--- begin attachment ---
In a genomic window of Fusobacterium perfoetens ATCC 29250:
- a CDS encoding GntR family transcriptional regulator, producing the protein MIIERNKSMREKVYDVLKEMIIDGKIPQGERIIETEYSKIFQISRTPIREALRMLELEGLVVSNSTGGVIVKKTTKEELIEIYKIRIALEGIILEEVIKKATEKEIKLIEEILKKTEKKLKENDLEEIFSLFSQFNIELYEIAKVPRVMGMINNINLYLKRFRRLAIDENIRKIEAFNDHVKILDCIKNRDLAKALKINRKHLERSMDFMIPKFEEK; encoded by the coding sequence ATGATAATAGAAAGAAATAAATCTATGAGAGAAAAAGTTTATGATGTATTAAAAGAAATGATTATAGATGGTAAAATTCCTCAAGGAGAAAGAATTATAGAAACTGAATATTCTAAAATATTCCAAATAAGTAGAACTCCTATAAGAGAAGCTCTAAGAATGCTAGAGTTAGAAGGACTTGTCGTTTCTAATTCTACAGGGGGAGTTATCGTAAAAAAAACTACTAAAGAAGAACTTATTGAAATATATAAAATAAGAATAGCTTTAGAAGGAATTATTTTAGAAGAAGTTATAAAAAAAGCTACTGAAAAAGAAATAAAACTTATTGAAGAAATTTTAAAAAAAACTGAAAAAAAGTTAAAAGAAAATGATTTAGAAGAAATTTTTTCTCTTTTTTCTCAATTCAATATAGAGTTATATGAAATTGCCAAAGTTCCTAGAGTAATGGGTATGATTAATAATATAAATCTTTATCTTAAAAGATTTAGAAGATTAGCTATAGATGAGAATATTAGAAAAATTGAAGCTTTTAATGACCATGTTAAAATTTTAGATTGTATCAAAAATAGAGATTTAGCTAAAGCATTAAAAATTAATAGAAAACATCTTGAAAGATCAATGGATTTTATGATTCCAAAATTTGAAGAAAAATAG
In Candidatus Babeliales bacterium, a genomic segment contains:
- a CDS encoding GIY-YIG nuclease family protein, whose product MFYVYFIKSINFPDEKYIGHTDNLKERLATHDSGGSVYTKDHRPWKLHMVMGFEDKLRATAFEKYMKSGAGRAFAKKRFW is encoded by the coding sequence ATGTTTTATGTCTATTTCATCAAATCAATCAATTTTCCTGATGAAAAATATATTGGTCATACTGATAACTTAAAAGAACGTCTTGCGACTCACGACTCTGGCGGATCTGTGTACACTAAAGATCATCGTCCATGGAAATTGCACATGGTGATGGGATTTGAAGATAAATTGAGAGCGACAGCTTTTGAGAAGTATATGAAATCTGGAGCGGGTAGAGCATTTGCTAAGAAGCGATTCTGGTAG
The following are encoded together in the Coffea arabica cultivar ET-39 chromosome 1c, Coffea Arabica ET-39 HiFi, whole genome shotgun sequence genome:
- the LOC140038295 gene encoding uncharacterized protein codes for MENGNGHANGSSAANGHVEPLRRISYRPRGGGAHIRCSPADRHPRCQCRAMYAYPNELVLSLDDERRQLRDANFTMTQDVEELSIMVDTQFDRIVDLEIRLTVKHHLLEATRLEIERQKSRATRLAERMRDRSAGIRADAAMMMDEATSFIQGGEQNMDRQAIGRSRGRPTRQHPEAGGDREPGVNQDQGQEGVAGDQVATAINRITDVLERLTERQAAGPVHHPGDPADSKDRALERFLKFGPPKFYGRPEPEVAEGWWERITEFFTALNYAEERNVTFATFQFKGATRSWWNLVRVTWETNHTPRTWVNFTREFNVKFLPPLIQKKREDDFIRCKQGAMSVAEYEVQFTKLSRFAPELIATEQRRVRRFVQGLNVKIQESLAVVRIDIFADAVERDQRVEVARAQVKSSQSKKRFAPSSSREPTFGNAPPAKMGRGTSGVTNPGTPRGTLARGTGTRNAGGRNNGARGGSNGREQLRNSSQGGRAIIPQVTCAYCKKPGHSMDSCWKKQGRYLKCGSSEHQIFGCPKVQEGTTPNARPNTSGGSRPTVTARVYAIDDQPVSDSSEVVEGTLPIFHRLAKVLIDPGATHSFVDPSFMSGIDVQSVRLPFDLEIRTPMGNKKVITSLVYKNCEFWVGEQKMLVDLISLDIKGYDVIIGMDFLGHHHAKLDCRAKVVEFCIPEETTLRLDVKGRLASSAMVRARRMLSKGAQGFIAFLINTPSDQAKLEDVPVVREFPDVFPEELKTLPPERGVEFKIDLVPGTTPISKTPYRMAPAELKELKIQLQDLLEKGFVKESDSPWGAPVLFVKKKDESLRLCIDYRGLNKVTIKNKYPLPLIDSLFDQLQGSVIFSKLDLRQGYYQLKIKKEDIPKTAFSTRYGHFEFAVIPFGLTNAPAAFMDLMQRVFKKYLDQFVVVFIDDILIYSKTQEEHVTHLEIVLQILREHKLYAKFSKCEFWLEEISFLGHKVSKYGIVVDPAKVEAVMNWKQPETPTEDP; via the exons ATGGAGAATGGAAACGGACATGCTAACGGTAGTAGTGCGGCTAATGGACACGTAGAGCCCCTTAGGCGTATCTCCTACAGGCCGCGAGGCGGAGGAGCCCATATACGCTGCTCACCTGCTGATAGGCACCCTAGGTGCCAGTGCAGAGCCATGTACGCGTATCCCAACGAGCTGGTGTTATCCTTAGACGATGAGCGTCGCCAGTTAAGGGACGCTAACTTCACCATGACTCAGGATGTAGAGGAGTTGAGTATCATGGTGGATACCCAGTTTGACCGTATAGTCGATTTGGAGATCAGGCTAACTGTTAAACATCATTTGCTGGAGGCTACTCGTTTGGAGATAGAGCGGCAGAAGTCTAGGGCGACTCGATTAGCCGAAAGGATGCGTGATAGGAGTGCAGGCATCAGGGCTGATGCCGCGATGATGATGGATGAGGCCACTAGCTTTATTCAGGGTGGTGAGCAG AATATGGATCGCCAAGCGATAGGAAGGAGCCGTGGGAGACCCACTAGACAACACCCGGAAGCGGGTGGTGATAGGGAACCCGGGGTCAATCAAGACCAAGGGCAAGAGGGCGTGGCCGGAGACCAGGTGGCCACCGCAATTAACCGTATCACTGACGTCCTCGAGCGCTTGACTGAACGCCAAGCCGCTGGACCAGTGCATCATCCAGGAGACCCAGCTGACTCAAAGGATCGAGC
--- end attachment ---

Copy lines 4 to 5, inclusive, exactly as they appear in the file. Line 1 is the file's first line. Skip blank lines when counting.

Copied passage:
- a CDS encoding GIY-YIG nuclease family protein, whose product MFYVYFIKSINFPDEKYIGHTDNLKERLATHDSGGSVYTKDHRPWKLHMVMGFEDKLRATAFEKYMKSGAGRAFAKKRFW is encoded by the coding sequence ATGTTTTATGTCTATTTCATCAAATCAATCAATTTTCCTGATGAAAAATATATTGGTCATACTGATAACTTAAAAGAACGTCTTGCGACTCACGACTCTGGCGGATCTGTGTACACTAAAGATCATCGTCCATGGAAATTGCACATGGTGATGGGATTTGAAGATAAATTGAGAGCGACAGCTTTTGAGAAGTATATGAAATCTGGAGCGGGTAGAGCATTTGCTAAGAAGCGATTCTGGTAG
The following are encoded together in the Coffea arabica cultivar ET-39 chromosome 1c, Coffea Arabica ET-39 HiFi, whole genome shotgun sequence genome: